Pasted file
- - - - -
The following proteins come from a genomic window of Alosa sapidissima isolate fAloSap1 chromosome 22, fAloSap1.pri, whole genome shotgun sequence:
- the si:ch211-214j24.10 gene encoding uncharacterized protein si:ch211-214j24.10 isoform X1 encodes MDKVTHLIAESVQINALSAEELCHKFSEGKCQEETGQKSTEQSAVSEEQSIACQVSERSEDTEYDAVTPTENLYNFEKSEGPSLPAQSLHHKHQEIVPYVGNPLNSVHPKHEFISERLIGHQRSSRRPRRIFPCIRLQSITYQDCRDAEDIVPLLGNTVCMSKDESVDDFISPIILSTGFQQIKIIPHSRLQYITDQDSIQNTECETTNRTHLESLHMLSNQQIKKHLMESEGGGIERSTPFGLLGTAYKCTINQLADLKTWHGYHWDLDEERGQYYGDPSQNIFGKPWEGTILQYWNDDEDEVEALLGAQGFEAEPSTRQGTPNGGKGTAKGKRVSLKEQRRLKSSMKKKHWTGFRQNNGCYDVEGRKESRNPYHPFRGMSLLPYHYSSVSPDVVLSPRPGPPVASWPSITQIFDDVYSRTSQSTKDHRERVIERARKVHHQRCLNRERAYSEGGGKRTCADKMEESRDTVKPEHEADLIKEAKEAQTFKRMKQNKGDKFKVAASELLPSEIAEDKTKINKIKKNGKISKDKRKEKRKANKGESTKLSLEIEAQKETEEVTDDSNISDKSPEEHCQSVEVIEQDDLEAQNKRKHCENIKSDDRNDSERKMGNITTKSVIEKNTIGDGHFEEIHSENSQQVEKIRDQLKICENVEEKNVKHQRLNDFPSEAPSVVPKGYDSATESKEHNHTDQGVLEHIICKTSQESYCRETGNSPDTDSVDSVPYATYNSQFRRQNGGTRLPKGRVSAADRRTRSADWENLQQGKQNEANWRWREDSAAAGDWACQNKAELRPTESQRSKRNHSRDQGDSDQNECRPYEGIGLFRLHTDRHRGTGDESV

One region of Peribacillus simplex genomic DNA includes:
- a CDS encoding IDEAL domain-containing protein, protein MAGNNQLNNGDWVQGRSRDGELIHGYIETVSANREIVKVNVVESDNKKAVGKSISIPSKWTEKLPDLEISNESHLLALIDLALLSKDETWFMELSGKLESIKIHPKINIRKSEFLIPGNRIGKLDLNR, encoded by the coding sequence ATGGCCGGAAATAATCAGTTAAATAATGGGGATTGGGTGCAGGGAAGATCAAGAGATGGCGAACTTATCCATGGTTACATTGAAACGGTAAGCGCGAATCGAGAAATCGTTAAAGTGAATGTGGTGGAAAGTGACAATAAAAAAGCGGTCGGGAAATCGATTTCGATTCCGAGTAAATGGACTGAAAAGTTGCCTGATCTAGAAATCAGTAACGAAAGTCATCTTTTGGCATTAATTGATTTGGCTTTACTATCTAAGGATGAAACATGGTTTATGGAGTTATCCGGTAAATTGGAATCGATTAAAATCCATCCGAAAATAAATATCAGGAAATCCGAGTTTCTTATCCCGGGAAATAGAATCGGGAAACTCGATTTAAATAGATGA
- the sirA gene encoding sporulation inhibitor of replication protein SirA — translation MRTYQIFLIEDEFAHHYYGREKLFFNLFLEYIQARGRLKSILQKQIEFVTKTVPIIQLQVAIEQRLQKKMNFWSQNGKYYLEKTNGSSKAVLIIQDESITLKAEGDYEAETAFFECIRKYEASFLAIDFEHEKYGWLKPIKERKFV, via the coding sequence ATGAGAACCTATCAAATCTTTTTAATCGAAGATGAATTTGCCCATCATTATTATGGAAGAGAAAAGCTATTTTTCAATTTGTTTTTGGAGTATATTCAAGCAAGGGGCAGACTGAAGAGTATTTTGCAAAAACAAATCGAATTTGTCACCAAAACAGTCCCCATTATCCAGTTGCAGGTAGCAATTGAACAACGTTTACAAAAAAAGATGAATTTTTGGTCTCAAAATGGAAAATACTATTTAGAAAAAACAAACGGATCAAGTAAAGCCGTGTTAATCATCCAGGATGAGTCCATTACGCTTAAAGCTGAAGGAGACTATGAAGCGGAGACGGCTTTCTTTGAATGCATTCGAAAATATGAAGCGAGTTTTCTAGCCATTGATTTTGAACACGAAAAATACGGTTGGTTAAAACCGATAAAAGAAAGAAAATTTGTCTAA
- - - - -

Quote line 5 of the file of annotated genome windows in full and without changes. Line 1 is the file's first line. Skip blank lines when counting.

- the sirA gene encoding sporulation inhibitor of replication protein SirA — translation MRTYQIFLIEDEFAHHYYGREKLFFNLFLEYIQARGRLKSILQKQIEFVTKTVPIIQLQVAIEQRLQKKMNFWSQNGKYYLEKTNGSSKAVLIIQDESITLKAEGDYEAETAFFECIRKYEASFLAIDFEHEKYGWLKPIKERKFV, via the coding sequence ATGAGAACCTATCAAATCTTTTTAATCGAAGATGAATTTGCCCATCATTATTATGGAAGAGAAAAGCTATTTTTCAATTTGTTTTTGGAGTATATTCAAGCAAGGGGCAGACTGAAGAGTATTTTGCAAAAACAAATCGAATTTGTCACCAAAACAGTCCCCATTATCCAGTTGCAGGTAGCAATTGAACAACGTTTACAAAAAAAGATGAATTTTTGGTCTCAAAATGGAAAATACTATTTAGAAAAAACAAACGGATCAAGTAAAGCCGTGTTAATCATCCAGGATGAGTCCATTACGCTTAAAGCTGAAGGAGACTATGAAGCGGAGACGGCTTTCTTTGAATGCATTCGAAAATATGAAGCGAGTTTTCTAGCCATTGATTTTGAACACGAAAAATACGGTTGGTTAAAACCGATAAAAGAAAGAAAATTTGTCTAA